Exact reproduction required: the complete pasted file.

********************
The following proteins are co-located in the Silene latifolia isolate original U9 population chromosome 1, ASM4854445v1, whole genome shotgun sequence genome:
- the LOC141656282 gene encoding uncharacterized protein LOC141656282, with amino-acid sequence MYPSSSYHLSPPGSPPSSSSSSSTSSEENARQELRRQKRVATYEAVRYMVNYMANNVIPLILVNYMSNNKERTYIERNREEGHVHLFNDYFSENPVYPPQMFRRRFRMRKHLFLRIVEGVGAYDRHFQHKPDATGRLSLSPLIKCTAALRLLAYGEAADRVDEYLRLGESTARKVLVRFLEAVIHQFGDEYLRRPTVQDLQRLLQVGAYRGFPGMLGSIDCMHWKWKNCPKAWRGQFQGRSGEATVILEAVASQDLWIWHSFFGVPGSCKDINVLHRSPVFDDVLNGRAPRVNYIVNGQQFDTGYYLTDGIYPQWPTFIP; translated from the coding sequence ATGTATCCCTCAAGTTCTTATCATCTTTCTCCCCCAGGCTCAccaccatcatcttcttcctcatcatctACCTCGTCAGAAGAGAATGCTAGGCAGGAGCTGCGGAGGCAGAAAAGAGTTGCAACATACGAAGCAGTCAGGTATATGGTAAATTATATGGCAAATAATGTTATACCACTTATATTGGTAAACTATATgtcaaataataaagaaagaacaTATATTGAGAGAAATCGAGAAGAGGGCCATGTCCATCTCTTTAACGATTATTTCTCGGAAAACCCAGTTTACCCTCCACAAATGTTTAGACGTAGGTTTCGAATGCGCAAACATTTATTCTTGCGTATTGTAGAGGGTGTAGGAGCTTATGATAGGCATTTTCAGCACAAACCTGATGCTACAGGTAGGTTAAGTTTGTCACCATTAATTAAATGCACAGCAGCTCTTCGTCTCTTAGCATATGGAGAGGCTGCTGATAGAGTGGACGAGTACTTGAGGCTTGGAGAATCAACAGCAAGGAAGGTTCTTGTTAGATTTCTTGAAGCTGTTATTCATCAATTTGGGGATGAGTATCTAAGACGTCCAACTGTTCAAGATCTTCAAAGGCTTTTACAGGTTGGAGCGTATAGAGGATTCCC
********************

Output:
The following proteins are co-located in the Silene latifolia isolate original U9 population chromosome 1, ASM4854445v1, whole genome shotgun sequence genome:
- the LOC141656282 gene encoding uncharacterized protein LOC141656282, with amino-acid sequence MYPSSSYHLSPPGSPPSSSSSSSTSSEENARQELRRQKRVATYEAVRYMVNYMANNVIPLILVNYMSNNKERTYIERNREEGHVHLFNDYFSENPVYPPQMFRRRFRMRKHLFLRIVEGVGAYDRHFQHKPDATGRLSLSPLIKCTAALRLLAYGEAADRVDEYLRLGESTARKVLVRFLEAVIHQFGDEYLRRPTVQDLQRLLQVGAYRGFPGMLGSIDCMHWKWKNCPKAWRGQFQGRSGEATVILEAVASQDLWIWHSFFGVPGSCKDINVLHRSPVFDDVLNGRAPRVNYIVNGQQFDTGYYLTDGIYPQWPTFIP; translated from the coding sequence ATGTATCCCTCAAGTTCTTATCATCTTTCTCCCCCAGGCTCAccaccatcatcttcttcctcatcatctACCTCGTCAGAAGAGAATGCTAGGCAGGAGCTGCGGAGGCAGAAAAGAGTTGCAACATACGAAGCAGTCAGGTATATGGTAAATTATATGGCAAATAATGTTATACCACTTATATTGGTAAACTATATgtcaaataataaagaaagaacaTATATTGAGAGAAATCGAGAAGAGGGCCATGTCCATCTCTTTAACGATTATTTCTCGGAAAACCCAGTTTACCCTCCACAAATGTTTAGACGTAGGTTTCGAATGCGCAAACATTTATTCTTGCGTATTGTAGAGGGTGTAGGAGCTTATGATAGGCATTTTCAGCACAAACCTGATGCTACAGGTAGGTTAAGTTTGTCACCATTAATTAAATGCACAGCAGCTCTTCGTCTCTTAGCATATGGAGAGGCTGCTGATAGAGTGGACGAGTACTTGAGGCTTGGAGAATCAACAGCAAGGAAGGTTCTTGTTAGATTTCTTGAAGCTGTTATTCATCAATTTGGGGATGAGTATCTAAGACGTCCAACTGTTCAAGATCTTCAAAGGCTTTTACAGGTTGGAGCGTATAGAGGATTCCC